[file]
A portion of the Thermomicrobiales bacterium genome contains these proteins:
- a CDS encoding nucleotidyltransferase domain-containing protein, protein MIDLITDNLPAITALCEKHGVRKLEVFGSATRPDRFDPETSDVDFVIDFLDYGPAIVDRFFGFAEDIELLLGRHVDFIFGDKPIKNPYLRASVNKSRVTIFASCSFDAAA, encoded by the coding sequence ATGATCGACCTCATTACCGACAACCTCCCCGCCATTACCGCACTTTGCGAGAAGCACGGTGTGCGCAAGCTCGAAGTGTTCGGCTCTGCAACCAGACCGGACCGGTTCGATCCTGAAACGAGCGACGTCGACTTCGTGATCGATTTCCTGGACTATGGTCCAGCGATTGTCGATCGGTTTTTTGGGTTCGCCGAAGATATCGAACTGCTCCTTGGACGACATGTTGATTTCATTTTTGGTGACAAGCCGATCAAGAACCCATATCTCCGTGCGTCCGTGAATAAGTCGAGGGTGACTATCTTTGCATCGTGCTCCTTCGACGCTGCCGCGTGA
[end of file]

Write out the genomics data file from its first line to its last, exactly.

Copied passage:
A portion of the Thermomicrobiales bacterium genome contains these proteins:
- a CDS encoding nucleotidyltransferase domain-containing protein, protein MIDLITDNLPAITALCEKHGVRKLEVFGSATRPDRFDPETSDVDFVIDFLDYGPAIVDRFFGFAEDIELLLGRHVDFIFGDKPIKNPYLRASVNKSRVTIFASCSFDAAA, encoded by the coding sequence ATGATCGACCTCATTACCGACAACCTCCCCGCCATTACCGCACTTTGCGAGAAGCACGGTGTGCGCAAGCTCGAAGTGTTCGGCTCTGCAACCAGACCGGACCGGTTCGATCCTGAAACGAGCGACGTCGACTTCGTGATCGATTTCCTGGACTATGGTCCAGCGATTGTCGATCGGTTTTTTGGGTTCGCCGAAGATATCGAACTGCTCCTTGGACGACATGTTGATTTCATTTTTGGTGACAAGCCGATCAAGAACCCATATCTCCGTGCGTCCGTGAATAAGTCGAGGGTGACTATCTTTGCATCGTGCTCCTTCGACGCTGCCGCGTGA